This basic tandoori chicken recipe is so basic, it can hardly be called a recipe. It comprises of three ingredients: a store-bought tandoori paste, some yoghurt and some chicken.

But I have given it its own place to live in the Feel Good Eating recipe archives because it is a relatively simple way to prepare chicken that produces a protein option that is incredibly tasty and way more interesting than just pan frying some chicken.

 

A white enamel plate filled with Tandoori chicken tenderloins.

 

It is great is you are looking to expand your variety but don’t want anything too complicated or time-consuming.

My go-to is chicken tenderloins when I use this basic tandoori chicken recipe because they cook really quickly and their size work in a multitude of meals and dishes.

The preparation and cooking instructions below are based on the ones you will find on the Patak’s Tandoori Paste label.

The other common supermarket pastes/marinades are Masterfood’s Charred Tandoori Style Marinade and the Sharwood’s Tandoori Paste. Their preparation instructions are quite similar, but please do refer to their respective labels if using them.

 

A griddle pan of Tandoori Chicken tenderloins

 

What do you eat tandoori chicken with?

Tandoori chicken is actually really versatile. Once you have your pile of cooked chicken, you might like to use it in the following ways:

  • In a wrap
  • In sandwiches
  • To make tandoori chicken pizza
  • In a salad
  • With sides like rice or crispy potatoes
  • With raita or yoghurt and cucumber in naan bread
  • Added into a curry like butter chicken

 

How long will the cooked tandoori chicken keep?

Like all cooked animal protein, the cooked tandoori chicken needs to be stored in the fridge and should be consumed within 3 days.

I have not tried to freeze and reheat the leftovers (between making pizzas and putting the chicken in wraps, we tend to go through the whole batch in my house quite easily!).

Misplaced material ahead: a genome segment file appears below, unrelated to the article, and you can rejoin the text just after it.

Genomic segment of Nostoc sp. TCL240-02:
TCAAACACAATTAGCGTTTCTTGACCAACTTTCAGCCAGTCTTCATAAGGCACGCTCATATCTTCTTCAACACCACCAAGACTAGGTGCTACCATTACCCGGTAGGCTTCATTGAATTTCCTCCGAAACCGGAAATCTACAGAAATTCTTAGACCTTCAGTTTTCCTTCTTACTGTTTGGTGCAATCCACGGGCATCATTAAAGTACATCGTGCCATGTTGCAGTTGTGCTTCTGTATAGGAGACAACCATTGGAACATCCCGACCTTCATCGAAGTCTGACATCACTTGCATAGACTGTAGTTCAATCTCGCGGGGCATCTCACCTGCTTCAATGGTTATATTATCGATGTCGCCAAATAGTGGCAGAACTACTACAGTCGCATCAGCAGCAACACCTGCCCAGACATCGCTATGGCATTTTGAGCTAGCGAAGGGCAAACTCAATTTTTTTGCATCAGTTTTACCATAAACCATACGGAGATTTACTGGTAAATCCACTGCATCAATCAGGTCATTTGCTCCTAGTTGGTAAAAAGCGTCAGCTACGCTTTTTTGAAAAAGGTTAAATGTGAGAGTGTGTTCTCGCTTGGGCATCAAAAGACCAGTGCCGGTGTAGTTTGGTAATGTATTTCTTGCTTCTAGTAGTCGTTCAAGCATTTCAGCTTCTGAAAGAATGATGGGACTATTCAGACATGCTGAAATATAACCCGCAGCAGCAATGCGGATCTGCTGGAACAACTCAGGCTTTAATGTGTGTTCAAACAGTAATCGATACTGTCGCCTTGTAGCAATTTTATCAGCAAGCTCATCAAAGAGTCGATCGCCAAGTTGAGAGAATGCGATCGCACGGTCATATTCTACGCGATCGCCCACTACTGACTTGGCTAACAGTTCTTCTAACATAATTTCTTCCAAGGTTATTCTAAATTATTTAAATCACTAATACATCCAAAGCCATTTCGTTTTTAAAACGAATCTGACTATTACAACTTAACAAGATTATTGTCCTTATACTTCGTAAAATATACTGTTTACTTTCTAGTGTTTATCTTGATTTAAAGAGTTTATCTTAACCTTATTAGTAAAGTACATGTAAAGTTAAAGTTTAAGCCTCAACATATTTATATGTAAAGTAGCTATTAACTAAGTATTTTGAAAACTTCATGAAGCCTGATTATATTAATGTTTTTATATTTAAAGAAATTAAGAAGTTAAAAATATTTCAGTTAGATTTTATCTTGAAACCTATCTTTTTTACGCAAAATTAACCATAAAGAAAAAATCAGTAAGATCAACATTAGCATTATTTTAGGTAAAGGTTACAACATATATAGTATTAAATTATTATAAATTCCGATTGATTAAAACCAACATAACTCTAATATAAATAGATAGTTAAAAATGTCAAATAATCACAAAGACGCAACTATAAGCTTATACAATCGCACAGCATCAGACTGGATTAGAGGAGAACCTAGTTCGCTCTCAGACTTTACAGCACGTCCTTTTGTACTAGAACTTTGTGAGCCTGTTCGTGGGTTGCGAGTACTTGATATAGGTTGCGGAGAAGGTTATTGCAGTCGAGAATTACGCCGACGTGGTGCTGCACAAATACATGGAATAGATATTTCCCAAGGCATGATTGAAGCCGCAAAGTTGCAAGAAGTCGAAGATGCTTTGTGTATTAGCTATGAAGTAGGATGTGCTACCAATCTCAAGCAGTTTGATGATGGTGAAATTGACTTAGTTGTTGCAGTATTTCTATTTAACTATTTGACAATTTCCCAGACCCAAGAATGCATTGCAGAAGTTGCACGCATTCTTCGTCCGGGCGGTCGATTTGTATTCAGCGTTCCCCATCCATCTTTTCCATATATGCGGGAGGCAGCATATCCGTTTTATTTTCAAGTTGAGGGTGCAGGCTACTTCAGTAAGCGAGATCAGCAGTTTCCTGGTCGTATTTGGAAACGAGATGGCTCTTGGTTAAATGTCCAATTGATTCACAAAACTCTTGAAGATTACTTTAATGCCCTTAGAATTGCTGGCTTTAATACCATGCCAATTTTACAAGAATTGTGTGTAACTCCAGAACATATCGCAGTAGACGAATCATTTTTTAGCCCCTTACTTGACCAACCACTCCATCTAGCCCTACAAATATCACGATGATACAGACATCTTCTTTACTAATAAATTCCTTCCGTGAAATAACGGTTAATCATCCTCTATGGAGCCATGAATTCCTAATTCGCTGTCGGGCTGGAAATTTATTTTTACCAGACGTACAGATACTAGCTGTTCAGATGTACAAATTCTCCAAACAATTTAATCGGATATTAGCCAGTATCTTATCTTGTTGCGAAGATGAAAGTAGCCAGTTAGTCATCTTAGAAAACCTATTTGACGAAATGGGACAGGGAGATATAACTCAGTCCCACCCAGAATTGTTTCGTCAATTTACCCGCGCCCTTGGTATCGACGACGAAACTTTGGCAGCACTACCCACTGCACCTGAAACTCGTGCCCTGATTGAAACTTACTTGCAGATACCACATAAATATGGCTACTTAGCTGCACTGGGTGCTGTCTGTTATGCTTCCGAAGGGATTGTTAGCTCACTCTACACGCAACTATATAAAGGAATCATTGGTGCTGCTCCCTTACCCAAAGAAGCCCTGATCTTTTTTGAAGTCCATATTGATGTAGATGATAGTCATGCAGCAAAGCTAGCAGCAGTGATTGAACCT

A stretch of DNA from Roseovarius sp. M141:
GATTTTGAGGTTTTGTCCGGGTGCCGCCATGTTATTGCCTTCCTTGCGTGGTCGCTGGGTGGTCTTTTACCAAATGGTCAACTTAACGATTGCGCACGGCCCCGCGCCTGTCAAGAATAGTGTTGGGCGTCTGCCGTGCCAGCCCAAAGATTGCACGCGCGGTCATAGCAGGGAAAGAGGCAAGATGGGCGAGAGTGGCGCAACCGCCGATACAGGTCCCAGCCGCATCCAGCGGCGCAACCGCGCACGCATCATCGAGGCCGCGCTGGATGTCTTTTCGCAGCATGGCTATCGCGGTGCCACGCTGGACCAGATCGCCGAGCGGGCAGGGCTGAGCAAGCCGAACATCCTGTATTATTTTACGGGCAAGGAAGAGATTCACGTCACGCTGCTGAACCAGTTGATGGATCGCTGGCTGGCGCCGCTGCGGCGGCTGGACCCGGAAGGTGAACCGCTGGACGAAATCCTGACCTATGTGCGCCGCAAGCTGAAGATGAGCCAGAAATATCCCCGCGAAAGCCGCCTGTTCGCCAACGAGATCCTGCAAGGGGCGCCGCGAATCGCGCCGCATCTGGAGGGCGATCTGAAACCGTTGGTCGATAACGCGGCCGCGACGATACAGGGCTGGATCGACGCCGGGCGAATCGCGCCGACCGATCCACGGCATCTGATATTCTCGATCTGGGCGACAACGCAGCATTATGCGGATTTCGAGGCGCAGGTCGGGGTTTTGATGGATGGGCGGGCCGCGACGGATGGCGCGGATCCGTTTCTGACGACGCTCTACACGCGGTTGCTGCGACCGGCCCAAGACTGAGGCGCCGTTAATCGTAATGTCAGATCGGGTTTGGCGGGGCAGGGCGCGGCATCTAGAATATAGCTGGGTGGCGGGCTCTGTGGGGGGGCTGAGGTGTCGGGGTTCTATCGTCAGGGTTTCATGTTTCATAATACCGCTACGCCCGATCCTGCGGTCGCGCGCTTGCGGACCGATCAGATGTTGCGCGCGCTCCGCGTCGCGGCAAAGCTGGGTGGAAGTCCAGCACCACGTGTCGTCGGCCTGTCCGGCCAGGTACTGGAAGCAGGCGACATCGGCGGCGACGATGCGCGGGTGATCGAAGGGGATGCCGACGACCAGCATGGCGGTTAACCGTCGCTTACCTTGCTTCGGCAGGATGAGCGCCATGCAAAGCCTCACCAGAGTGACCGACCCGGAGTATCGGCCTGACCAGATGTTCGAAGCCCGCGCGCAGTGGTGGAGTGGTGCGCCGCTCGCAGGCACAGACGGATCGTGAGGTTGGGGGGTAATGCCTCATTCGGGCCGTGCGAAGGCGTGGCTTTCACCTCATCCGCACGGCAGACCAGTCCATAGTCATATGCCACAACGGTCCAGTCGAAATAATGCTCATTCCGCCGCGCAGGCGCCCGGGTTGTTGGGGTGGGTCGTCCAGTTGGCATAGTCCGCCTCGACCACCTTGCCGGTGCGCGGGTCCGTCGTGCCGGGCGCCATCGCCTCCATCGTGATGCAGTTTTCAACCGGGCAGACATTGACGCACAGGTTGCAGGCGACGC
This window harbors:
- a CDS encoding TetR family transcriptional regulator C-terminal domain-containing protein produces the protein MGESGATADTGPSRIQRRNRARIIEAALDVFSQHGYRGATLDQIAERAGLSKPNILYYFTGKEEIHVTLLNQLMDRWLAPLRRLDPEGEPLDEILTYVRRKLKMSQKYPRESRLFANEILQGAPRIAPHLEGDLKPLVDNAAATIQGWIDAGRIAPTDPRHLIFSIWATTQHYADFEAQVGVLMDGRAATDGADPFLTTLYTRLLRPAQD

However, if you don’t feel you will consume 500g of cooked chicken within three days, you can halve the tray of raw chicken before you marinade it and store the remaining half a tray in the freezer. You will also need to halve the amount of tandoori paste and yoghurt you use for the marinade.

 

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A white enamel plate filled with Tandoori chicken tenderloins.

Basic Tandoori Chicken Recipe

  • Author: Nina Mills
  • Prep Time: 25 minutes
  • Cook Time: 6 minutes
  • Total Time: 31 minutes
  • Yield: 500g cooked chicken 1x
  • Category: Basics
  • Cuisine: Indian

Description

3 ingredients, a bowl and a griddle pan are all that is needed to whip up some delicious tandoori chicken that can then be used a multitude of ways.


Ingredients

Scale

4 tbspn store-bought tandoori paste

2 tbspn Greek or plain yoghurt

500g chicken tenderloins


Instructions

To marinate

  1. In a glass or ceramic bowl, mix together the tandoori paste and yoghurt.
  2. Add the chicken and stir well to coat the chicken evenly with the mixture. Cover and place in the fridge to marinate for a minimum of 20 minutes. The longer you leave the chicken to marinate, the more intense the flavour will be.

To cook

  1. Heat a non-stick griddle pan on a medium-high heat. You may like to give the pan a spray of cooking oil to make it extra non-stick.
  2. Cook chicken tenderloins in batches so they don’t crowd the griddle pan (you want the pan to stay dry so that you get those nice char marks on the chicken). The chicken tenderloins will need to be cooked for about 3 minutes on each side. You will know they are done when you cut open a couple of pieces and the insides are white, and the juice runs clear. If the juices are pink, or the inside still has parts that look like raw chicken on the inside, they need a bit longer.

Notes

A glass or ceramic bowl is required for this recipe as the marinade might stain a plastic bowl. Metal bowls react with marinades causing the cooked protein to taste funny, so give them a miss.

You can use 500g of chicken breast or chicken thighs, but you will have to cook the chicken pieces for longer. The same food safety ‘rule’ applies – they are cooked when a cut piece of chicken is white in the centre and the juices run clear.

If you don’t have a griddle pan, a regular frypan will work fine. You can oven bake the chicken as well, but given the tenderloins cook so quickly, I find it isn’t worth the extra effort baking would require with pre-heating the oven, preparing trays etc.

Keywords: quick meals, build a meal

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A white enamel plate filled with Tandoori chicken tenderloins.

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